Biggest leap forward in IVF technology now available at Fakih IVF
Friday, February 1st, 2013
Modern technology has continued to give couples with fertility problems hope that they can become parents. EmbryoScope, the groundbreaking technology in this field, is now the next big deal after IVF and ICSI. So what is it?
EmbryoScope is a new and revolutionary incubator with a built-in camera that takes periodical pictures of the embryos as they grow. This gives us 4 advantages:
- It is no longer necessary to take the embryos out of the incubator in order to observe them, keeping them undisturbed at ideal temperature and moisture levels. This causes less stress for the embryo.
- The automated time-lapse imaging system captures a picture every 20 minutes, allowing us to observe the growth of each embryo in more detail from the moment of fertilization until maturity (blastocyst stage, usually 5 days). This allows us to choose the best embryos for transferring to the uterus.
- By selecting the best quality embryos we are actually increasing the chances of a successful pregnancy.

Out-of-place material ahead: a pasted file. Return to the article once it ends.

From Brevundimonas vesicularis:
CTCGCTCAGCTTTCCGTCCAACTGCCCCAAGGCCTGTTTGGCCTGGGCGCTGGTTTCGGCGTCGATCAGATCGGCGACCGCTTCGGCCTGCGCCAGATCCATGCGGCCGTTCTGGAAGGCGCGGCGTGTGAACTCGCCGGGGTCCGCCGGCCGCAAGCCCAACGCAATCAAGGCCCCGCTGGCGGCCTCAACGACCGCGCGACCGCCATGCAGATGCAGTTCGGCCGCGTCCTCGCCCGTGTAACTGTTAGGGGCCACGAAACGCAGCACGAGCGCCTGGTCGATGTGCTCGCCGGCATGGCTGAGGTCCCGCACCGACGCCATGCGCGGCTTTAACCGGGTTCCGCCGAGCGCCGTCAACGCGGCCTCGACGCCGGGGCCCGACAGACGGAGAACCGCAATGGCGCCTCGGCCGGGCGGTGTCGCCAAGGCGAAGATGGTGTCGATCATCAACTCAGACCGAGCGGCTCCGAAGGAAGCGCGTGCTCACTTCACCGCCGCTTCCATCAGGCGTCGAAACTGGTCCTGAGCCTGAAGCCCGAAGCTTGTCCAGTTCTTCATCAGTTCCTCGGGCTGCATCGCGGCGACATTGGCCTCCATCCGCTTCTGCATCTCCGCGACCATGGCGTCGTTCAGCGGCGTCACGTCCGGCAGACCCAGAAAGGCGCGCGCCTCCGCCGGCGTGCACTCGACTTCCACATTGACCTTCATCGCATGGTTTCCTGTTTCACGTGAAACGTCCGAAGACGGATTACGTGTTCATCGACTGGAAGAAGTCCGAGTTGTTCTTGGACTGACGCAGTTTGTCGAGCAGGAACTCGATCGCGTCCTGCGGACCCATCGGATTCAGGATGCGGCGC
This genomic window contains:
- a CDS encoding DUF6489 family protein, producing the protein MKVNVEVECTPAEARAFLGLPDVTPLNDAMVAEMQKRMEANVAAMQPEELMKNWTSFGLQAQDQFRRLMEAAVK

- It provides the couple with a recorded film of their future baby’s life
Fakih IVF is the first fertility center in the Middle East to obtain this technology that has completely changed the way embryos are selected.
Without this technology, the embryos are monitored once after fertilization and again on the day of embryo transfer, leaving out important details that can be used to choose the healthiest embryo. Now with EmbryoScope, we are supplied with imperative information as we monitor the growth of the embryo from day one, when it is just one cell, to a mature embryo that has divided into over 100 cells. The recorded video can be watched in around a minute.
Dr. Michael Fakih, Medical Director of Fakih IVF says “EmbryoScope is truly revolutionary. We are proud to have this technology which will contribute to the continuous improvements applied in our IVF treatments offered in Dubai and Abu Dhabi.”
Below is a snapshot of how the embryo develops over the first 5 days from one single cell to over 100 cells (blastocyst).